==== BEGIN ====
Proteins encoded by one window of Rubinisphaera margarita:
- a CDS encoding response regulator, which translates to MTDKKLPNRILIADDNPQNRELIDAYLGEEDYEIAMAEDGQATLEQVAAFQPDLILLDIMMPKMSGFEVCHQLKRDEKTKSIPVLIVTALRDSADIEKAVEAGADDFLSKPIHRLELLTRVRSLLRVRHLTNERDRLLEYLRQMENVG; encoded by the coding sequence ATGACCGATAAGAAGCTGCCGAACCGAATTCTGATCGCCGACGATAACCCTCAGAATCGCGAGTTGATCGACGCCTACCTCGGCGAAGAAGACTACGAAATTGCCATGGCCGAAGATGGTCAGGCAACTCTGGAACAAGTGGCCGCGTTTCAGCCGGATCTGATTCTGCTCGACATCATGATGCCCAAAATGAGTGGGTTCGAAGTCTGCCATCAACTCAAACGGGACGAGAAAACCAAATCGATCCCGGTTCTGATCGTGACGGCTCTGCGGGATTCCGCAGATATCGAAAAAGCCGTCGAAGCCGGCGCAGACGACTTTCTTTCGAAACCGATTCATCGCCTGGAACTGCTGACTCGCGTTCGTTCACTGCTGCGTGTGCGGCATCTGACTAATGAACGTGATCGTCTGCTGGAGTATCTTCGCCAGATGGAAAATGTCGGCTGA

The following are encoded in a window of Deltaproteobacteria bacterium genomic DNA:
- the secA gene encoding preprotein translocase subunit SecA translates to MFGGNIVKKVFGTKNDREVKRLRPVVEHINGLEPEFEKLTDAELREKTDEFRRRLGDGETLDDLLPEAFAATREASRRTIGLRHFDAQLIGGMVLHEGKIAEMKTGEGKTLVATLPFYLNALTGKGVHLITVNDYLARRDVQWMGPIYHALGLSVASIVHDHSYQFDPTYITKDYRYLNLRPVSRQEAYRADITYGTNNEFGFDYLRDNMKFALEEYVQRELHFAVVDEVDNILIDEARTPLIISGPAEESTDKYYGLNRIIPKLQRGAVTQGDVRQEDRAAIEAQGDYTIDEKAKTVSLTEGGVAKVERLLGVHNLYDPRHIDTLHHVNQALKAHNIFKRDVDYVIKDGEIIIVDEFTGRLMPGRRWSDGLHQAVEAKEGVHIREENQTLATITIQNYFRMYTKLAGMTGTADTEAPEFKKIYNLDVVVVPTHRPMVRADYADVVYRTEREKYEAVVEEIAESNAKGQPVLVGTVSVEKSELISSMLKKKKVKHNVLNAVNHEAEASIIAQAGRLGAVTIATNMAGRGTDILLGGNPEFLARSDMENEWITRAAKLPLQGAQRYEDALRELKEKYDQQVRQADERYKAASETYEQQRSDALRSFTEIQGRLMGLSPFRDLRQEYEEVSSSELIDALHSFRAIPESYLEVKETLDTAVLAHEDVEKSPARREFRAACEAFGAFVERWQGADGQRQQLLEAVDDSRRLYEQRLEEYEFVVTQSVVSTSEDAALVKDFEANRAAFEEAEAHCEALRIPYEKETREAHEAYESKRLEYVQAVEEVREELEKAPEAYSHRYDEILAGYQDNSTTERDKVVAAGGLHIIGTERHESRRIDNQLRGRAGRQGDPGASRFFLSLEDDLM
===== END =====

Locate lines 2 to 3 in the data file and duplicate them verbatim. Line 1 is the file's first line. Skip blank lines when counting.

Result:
- a CDS encoding response regulator, which translates to MTDKKLPNRILIADDNPQNRELIDAYLGEEDYEIAMAEDGQATLEQVAAFQPDLILLDIMMPKMSGFEVCHQLKRDEKTKSIPVLIVTALRDSADIEKAVEAGADDFLSKPIHRLELLTRVRSLLRVRHLTNERDRLLEYLRQMENVG; encoded by the coding sequence ATGACCGATAAGAAGCTGCCGAACCGAATTCTGATCGCCGACGATAACCCTCAGAATCGCGAGTTGATCGACGCCTACCTCGGCGAAGAAGACTACGAAATTGCCATGGCCGAAGATGGTCAGGCAACTCTGGAACAAGTGGCCGCGTTTCAGCCGGATCTGATTCTGCTCGACATCATGATGCCCAAAATGAGTGGGTTCGAAGTCTGCCATCAACTCAAACGGGACGAGAAAACCAAATCGATCCCGGTTCTGATCGTGACGGCTCTGCGGGATTCCGCAGATATCGAAAAAGCCGTCGAAGCCGGCGCAGACGACTTTCTTTCGAAACCGATTCATCGCCTGGAACTGCTGACTCGCGTTCGTTCACTGCTGCGTGTGCGGCATCTGACTAATGAACGTGATCGTCTGCTGGAGTATCTTCGCCAGATGGAAAATGTCGGCTGA

The following are encoded in a window of Deltaproteobacteria bacterium genomic DNA: